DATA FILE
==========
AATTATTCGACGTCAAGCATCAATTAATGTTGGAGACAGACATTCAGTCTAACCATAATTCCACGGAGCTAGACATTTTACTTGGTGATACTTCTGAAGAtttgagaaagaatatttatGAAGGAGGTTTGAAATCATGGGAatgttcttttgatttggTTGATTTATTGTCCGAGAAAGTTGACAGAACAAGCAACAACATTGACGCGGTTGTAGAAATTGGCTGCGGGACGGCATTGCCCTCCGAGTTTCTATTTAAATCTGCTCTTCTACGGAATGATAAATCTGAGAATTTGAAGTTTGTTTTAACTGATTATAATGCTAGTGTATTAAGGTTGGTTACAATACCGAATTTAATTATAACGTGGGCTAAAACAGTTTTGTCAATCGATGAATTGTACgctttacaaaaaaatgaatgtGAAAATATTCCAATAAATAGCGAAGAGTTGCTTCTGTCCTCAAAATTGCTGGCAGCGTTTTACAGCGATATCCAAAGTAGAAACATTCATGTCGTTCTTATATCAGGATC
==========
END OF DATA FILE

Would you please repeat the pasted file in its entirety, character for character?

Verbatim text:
AATTATTCGACGTCAAGCATCAATTAATGTTGGAGACAGACATTCAGTCTAACCATAATTCCACGGAGCTAGACATTTTACTTGGTGATACTTCTGAAGAtttgagaaagaatatttatGAAGGAGGTTTGAAATCATGGGAatgttcttttgatttggTTGATTTATTGTCCGAGAAAGTTGACAGAACAAGCAACAACATTGACGCGGTTGTAGAAATTGGCTGCGGGACGGCATTGCCCTCCGAGTTTCTATTTAAATCTGCTCTTCTACGGAATGATAAATCTGAGAATTTGAAGTTTGTTTTAACTGATTATAATGCTAGTGTATTAAGGTTGGTTACAATACCGAATTTAATTATAACGTGGGCTAAAACAGTTTTGTCAATCGATGAATTGTACgctttacaaaaaaatgaatgtGAAAATATTCCAATAAATAGCGAAGAGTTGCTTCTGTCCTCAAAATTGCTGGCAGCGTTTTACAGCGATATCCAAAGTAGAAACATTCATGTCGTTCTTATATCAGGATC